Going Downhill Doesn’t Get Smoother, It Gets Faster

Going downhill, can it not be smooth?

When director Xu Zheng’s Shanghainese film “Love Mythology” was released at the beginning of the year, people might not have thought that Shanghai would become the focus of the world in another way this year. The line spoken by Ma Yili in the movie even became prophetic: “Going downhill, can it not be smooth?” It seems to have become a true portrayal of the current situation of many Shanghai companies.

In fact, the real downhill road is not getting smoother as you go, but getting faster. If you don’t stop, you will fall sooner or later. Going downhill has acceleration.

Therefore, if a company is going downhill, it must find a way to stop. Morale is most important in times of difficulty. The most feared thing is that the company is filled with a “sinking ship” feeling. Everyone knows that the ship is going to sink, but everyone tacitly avoids this topic. Faced with such a situation, the company’s senior management must act immediately to reshape its mission, inject fresh blood, and even start over in order to turn things around.

But if the company does not act decisively when there is a “sinking ship” feeling, the downhill road that follows will have acceleration. Frankly speaking, it is difficult to treat at this time. It takes more than one cold day to freeze three feet of ice. At this time, the company’s employees already know that the ship is going to sink and everyone is thinking about their own interests. Some are writing resumes, some are going out for interviews, and some are even grabbing the last few benefits. At this time, internal improvement is no longer effective. Even if the company’s senior management temporarily changes some practices, everyone will not believe it and it will be difficult to change employees’ expectations of senior management. And the negative results will bring negative emotions to senior managers and cause everyone in the company to be self-defensive and silent. In plain terms, the leadership of senior management has been lost.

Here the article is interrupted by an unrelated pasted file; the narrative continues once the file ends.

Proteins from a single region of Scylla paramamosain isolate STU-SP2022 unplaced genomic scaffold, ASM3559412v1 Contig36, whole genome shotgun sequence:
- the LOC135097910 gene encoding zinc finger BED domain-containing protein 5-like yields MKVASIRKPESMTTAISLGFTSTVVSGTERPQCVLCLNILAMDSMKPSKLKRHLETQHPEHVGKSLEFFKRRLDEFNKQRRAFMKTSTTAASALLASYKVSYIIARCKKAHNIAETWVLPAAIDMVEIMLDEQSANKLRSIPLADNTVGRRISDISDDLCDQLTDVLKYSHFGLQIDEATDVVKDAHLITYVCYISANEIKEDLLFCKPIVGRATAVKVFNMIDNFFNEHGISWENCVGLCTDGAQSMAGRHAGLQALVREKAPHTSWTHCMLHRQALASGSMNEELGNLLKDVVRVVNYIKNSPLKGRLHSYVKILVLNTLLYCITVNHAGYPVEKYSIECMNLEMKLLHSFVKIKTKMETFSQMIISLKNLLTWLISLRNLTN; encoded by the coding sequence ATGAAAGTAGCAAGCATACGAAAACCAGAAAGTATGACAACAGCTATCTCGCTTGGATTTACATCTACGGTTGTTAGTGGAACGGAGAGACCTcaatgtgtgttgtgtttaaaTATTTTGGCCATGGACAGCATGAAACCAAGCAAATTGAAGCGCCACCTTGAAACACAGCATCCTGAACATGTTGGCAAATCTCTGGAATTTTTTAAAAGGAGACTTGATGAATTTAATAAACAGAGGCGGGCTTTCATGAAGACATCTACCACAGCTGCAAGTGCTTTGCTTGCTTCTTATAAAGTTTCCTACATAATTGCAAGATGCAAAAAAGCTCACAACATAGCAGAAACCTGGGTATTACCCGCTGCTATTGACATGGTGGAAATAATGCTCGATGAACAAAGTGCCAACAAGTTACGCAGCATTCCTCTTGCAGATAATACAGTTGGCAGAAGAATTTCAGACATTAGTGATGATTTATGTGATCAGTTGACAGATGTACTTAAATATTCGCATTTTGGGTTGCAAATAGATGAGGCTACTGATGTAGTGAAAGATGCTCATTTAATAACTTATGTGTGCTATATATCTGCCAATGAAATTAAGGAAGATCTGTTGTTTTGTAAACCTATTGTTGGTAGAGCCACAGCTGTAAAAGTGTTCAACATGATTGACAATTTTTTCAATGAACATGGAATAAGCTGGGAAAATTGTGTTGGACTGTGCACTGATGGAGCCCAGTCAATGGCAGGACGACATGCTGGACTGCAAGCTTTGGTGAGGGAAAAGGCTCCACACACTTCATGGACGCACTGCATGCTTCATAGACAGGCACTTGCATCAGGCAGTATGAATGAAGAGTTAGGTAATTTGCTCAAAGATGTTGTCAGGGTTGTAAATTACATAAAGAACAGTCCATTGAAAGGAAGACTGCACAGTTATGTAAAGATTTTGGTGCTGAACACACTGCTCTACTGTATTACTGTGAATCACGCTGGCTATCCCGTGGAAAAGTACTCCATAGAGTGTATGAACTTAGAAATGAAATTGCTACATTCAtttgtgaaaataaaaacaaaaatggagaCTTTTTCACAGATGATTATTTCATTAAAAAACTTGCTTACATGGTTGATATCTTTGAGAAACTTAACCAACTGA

At this time, the only way is to change coaches. Without thunderstorms and lightning strikes, it is difficult to shake up and down the company. However, most companies are very entangled in changing coaches. On the one hand, companies with poor performance never lack internal strife. The original management will not sit still and will always toss out some things. On the other hand, someone on the board of directors will also stand up and sing against it. Changing coaches often means that the board of directors also needs to be reorganized, which obviously harms the interests of some directors.

Objectively speaking, changing coaches is like a gamble. When Apple was in turmoil back then, they invited Jobs back and as a result they were reborn from the ashes. But when Yahoo was in decline, they also followed suit and invited Jerry Yang back but still couldn’t support it.

Changing coaches is certainly painful. But you have to know that going downhill has acceleration and you will definitely fall if you keep going.

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